Writing a landmark sequel to 'The Book of Life'

May 2nd, 2012
Scientists are announcing the roadmap, policies and procedures for an ambitious international project that aims to compile a landmark sequel to "The Book of Life." The follow-up to the Human Genome Project, which decoded all of the genes that make up humans, involves identifying and profiling all of the proteins produced by the thousands of genes bundled together in all of the human chromosomes. Called the Chromosome-Centric Human Proteome Project (C-HPP), it is the topic of an article in ACS' Journal of Proteome Research.

William Hancock, Young-Ki Paik and colleagues explain that C-HPP's goal is the next logical step after the 2001 deciphering of the human genome — a step critical for applying that genetic knowledge in medicine. Genes contain instructions for making proteins, the biological workhorses that influence every aspect of health and disease. Hancock, Paik and colleagues formed C-HPP, an international group of 20 scientific teams, to coordinate efforts to decode this full complement of human, chromosome-encoded proteins, termed the "proteome."

C-HPP's first target will be thousands of "missing" proteins — proteins that should exist, based on the instructions in genes and other genetic evidence, but remain undiscovered. C-HPP will also help determine what these proteins do in health and disease. The article notes that the Journal of Proteome Research and its publisher, the American Chemical Society, will support C-HPP by publishing results of this work and stimulating recruitment of additional research teams.

Provided by American Chemical Society

This Phys.org Science News Wire page contains a press release issued by an organization mentioned above and is provided to you “as is” with little or no review from Phys.Org staff.

More news stories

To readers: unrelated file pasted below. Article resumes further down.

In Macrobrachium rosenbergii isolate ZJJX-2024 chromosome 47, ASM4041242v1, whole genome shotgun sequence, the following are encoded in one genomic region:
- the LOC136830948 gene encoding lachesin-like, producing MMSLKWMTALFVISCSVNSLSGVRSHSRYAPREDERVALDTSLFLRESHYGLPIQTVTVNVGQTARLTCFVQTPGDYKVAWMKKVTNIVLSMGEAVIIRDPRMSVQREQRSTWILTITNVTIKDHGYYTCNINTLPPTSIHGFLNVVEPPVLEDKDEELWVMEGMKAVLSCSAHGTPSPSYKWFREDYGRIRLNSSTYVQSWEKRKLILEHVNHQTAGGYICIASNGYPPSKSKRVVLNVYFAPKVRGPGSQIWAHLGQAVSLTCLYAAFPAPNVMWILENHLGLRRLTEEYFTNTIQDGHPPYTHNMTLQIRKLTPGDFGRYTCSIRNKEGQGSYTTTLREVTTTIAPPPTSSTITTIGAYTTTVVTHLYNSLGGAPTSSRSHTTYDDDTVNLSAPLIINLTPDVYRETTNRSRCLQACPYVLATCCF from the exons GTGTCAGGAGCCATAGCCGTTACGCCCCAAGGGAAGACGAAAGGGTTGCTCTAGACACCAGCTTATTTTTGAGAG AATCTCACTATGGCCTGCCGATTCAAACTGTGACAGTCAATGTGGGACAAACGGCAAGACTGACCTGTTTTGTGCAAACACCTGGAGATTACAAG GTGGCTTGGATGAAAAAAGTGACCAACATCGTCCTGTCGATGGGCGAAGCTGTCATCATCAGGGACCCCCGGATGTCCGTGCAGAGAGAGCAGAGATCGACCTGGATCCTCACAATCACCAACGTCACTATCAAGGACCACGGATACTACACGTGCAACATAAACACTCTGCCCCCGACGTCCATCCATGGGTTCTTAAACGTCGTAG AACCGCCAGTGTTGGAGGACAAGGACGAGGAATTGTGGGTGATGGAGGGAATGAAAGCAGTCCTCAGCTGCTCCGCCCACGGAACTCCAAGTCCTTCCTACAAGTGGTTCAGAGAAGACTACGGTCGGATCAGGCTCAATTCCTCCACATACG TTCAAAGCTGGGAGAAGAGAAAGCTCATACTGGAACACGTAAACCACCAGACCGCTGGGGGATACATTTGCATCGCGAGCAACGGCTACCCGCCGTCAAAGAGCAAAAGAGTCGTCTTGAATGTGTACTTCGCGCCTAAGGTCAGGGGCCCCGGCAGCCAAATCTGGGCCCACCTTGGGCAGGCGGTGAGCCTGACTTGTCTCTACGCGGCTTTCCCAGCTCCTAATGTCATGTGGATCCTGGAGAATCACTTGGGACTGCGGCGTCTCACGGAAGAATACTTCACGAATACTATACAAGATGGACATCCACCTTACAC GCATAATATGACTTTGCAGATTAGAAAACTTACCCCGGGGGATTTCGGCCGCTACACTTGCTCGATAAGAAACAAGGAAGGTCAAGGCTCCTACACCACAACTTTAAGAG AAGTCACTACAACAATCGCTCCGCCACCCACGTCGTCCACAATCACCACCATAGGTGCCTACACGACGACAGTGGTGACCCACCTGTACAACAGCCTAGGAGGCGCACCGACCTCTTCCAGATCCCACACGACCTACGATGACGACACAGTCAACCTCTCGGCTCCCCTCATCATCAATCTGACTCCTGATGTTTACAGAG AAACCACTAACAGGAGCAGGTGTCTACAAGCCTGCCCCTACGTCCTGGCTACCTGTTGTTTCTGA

Earliest evidence of reproduction in a complex organism

Researchers led by the University of Cambridge have found the earliest example of reproduction in a complex organism. Their new study has found that some organisms known as rangeomorphs, which lived 565 million years ago, ...

Caterpillar chemical turns ants into bodyguards

A trio of researchers with Kobe University in Japan has found that lycaenid butterfly caterpillars of the Japanese oakblue variety, have dorsal nectary organ secretions that cause ants that eat the material to abandon their ...

Researchers investigate increased ocean acidification

The primary cause of global ocean acidification is the oceanic absorption of CO2 from the atmosphere. Although this absorption helps to mitigate some of the effects of anthropogenic climate change, it has resulted in a reduction ...

New lizard named after Sir David Attenborough

A research team led by Dr Martin Whiting from the Department of Biological Sciences recently discovered a beautifully coloured new species of flat lizard, which they have named Platysaurus attenboroughi, after Sir David Attenborough.

'Snowball earth' might be slushy

Imagine a world without liquid water—just solid ice in all directions. It would certainly not be a place that most life forms would like to live.